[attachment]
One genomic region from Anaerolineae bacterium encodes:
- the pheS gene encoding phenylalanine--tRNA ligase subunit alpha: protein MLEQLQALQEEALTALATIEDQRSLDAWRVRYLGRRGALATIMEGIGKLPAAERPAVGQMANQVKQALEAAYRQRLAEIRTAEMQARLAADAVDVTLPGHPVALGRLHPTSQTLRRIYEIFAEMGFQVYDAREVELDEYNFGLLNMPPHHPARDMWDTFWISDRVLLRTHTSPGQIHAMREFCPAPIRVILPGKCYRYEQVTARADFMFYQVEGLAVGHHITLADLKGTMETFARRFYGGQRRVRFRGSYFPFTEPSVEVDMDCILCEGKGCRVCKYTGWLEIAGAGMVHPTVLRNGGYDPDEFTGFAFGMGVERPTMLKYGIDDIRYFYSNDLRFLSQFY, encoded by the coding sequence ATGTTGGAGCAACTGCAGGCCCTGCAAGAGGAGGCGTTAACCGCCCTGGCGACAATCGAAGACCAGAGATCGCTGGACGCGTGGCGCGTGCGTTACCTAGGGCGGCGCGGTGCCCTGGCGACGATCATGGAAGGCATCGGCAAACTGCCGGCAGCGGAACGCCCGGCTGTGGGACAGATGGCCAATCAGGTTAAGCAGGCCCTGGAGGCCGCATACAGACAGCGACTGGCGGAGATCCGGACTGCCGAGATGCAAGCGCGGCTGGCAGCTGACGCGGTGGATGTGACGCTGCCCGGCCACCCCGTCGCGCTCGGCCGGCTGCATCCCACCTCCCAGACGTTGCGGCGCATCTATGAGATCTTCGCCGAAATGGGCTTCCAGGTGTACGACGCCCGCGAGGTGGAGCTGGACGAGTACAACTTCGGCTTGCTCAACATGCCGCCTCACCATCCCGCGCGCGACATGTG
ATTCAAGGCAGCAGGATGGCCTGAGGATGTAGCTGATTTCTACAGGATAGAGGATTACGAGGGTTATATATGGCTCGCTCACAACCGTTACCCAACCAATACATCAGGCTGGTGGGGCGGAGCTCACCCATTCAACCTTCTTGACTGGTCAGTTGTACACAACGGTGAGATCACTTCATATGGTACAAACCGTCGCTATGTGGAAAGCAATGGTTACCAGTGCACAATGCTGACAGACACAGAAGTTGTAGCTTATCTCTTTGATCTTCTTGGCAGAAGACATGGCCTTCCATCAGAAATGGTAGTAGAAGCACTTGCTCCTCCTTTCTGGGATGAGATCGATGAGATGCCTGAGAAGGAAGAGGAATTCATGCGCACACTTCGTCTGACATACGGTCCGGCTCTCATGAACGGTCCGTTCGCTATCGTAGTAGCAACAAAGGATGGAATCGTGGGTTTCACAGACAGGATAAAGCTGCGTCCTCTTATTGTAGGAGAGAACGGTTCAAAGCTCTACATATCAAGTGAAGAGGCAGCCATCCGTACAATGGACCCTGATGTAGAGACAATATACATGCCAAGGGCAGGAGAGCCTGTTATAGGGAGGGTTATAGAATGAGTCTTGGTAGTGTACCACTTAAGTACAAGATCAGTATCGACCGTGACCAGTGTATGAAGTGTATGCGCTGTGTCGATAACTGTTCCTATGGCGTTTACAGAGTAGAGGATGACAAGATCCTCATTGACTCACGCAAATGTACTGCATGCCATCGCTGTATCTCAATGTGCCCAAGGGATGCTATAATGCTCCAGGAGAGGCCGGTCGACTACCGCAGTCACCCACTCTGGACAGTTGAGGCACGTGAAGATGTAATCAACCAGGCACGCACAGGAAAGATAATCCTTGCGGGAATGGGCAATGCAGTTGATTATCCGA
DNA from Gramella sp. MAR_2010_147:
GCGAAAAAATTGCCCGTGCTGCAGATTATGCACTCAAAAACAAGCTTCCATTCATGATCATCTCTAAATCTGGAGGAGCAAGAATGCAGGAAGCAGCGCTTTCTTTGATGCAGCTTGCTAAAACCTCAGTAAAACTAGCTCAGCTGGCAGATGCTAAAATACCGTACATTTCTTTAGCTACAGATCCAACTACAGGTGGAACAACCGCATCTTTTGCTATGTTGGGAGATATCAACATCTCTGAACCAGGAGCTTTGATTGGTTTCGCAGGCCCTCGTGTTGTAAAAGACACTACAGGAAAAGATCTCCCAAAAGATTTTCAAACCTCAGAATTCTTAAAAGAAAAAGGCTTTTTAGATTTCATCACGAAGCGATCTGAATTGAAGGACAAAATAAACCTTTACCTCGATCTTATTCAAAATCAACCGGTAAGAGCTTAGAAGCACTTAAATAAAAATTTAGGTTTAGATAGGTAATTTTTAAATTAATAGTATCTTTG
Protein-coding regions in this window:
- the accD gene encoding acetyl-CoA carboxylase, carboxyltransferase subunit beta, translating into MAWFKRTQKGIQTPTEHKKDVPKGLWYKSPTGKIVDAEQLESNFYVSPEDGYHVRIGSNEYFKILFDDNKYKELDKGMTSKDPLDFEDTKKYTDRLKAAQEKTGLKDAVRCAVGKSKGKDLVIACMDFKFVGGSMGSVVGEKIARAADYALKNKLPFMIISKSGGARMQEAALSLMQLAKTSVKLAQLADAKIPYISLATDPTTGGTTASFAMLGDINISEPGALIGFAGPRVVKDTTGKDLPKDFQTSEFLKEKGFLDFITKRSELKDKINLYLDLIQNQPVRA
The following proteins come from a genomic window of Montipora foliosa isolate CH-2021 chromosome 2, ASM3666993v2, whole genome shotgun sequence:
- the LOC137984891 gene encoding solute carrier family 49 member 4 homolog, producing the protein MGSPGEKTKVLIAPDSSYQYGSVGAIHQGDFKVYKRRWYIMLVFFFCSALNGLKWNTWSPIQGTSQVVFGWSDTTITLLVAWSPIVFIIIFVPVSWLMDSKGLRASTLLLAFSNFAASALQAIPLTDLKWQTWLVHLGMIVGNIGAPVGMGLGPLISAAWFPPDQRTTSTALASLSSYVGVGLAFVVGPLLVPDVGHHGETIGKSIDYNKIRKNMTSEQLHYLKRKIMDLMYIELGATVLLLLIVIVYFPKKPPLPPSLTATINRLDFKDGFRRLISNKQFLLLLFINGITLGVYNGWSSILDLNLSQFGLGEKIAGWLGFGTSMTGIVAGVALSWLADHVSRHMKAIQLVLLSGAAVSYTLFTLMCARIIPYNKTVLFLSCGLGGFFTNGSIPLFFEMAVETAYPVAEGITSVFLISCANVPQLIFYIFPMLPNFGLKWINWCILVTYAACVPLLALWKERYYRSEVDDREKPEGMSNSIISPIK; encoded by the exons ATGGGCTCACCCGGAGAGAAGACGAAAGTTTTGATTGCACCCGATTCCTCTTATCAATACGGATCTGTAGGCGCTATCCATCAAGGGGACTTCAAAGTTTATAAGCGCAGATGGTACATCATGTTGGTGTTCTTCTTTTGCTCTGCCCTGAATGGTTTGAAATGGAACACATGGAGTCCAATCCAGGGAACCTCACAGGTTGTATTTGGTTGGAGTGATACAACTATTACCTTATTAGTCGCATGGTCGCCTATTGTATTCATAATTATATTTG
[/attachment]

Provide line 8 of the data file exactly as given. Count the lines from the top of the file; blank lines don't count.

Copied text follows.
The following proteins come from a genomic window of Montipora foliosa isolate CH-2021 chromosome 2, ASM3666993v2, whole genome shotgun sequence: